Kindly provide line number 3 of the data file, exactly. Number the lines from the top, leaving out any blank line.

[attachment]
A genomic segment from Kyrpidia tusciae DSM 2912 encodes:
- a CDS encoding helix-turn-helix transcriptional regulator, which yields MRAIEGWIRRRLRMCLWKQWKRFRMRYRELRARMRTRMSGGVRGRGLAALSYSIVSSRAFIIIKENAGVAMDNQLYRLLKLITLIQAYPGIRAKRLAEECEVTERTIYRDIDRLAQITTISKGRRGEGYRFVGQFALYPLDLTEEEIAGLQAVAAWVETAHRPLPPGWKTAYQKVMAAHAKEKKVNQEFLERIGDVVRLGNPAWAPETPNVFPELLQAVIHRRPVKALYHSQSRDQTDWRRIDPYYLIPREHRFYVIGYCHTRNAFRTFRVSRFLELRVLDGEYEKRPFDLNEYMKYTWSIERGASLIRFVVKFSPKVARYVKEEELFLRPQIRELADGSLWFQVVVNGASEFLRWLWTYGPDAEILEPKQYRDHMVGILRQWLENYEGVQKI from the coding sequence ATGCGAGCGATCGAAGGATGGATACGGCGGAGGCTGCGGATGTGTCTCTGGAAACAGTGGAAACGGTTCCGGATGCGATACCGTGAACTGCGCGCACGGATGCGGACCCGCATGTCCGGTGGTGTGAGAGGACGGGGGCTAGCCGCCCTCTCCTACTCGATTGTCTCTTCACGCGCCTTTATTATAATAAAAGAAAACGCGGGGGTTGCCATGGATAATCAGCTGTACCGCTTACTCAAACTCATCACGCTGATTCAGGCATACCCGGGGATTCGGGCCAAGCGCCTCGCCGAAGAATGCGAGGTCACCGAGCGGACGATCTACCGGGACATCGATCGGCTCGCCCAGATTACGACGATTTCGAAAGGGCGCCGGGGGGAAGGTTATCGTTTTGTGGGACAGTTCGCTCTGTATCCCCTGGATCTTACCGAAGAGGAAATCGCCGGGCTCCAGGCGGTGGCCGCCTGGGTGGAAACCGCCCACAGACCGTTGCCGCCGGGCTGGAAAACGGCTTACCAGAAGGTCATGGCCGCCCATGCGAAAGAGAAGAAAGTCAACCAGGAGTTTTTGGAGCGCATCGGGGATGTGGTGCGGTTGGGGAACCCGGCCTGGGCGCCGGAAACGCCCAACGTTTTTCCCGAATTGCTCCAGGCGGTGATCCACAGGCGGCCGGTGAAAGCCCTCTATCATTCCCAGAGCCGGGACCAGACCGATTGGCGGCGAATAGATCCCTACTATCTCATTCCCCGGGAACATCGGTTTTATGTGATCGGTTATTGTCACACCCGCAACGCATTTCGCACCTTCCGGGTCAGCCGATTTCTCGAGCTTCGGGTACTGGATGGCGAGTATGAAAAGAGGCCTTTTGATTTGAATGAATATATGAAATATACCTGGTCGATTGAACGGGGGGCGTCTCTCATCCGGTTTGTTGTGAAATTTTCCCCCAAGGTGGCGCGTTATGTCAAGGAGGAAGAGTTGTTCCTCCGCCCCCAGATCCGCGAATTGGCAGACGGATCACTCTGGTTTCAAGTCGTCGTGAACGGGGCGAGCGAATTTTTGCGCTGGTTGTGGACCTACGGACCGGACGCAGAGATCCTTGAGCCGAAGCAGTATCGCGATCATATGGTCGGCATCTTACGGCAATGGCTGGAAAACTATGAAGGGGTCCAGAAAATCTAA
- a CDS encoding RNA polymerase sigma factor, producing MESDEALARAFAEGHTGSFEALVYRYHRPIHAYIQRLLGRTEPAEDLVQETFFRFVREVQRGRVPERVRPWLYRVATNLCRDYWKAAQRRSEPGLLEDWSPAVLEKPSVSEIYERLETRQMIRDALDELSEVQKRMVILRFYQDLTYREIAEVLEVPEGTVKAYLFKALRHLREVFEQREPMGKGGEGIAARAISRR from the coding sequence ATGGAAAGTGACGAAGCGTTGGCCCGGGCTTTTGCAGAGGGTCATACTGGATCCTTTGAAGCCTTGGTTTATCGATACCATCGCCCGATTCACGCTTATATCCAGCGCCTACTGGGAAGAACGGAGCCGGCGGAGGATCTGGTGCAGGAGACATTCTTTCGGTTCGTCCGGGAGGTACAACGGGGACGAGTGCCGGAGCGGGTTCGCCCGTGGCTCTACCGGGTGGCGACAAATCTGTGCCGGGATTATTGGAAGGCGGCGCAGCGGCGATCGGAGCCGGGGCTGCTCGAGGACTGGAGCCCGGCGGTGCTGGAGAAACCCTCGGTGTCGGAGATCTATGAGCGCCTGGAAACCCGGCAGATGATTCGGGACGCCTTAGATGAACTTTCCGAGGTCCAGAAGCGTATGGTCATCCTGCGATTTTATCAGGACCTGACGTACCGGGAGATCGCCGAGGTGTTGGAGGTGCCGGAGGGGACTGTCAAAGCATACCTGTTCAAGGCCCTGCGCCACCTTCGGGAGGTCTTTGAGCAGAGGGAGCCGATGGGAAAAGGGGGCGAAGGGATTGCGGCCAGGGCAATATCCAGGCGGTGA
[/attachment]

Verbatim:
- a CDS encoding RNA polymerase sigma factor, producing MESDEALARAFAEGHTGSFEALVYRYHRPIHAYIQRLLGRTEPAEDLVQETFFRFVREVQRGRVPERVRPWLYRVATNLCRDYWKAAQRRSEPGLLEDWSPAVLEKPSVSEIYERLETRQMIRDALDELSEVQKRMVILRFYQDLTYREIAEVLEVPEGTVKAYLFKALRHLREVFEQREPMGKGGEGIAARAISRR from the coding sequence ATGGAAAGTGACGAAGCGTTGGCCCGGGCTTTTGCAGAGGGTCATACTGGATCCTTTGAAGCCTTGGTTTATCGATACCATCGCCCGATTCACGCTTATATCCAGCGCCTACTGGGAAGAACGGAGCCGGCGGAGGATCTGGTGCAGGAGACATTCTTTCGGTTCGTCCGGGAGGTACAACGGGGACGAGTGCCGGAGCGGGTTCGCCCGTGGCTCTACCGGGTGGCGACAAATCTGTGCCGGGATTATTGGAAGGCGGCGCAGCGGCGATCGGAGCCGGGGCTGCTCGAGGACTGGAGCCCGGCGGTGCTGGAGAAACCCTCGGTGTCGGAGATCTATGAGCGCCTGGAAACCCGGCAGATGATTCGGGACGCCTTAGATGAACTTTCCGAGGTCCAGAAGCGTATGGTCATCCTGCGATTTTATCAGGACCTGACGTACCGGGAGATCGCCGAGGTGTTGGAGGTGCCGGAGGGGACTGTCAAAGCATACCTGTTCAAGGCCCTGCGCCACCTTCGGGAGGTCTTTGAGCAGAGGGAGCCGATGGGAAAAGGGGGCGAAGGGATTGCGGCCAGGGCAATATCCAGGCGGTGA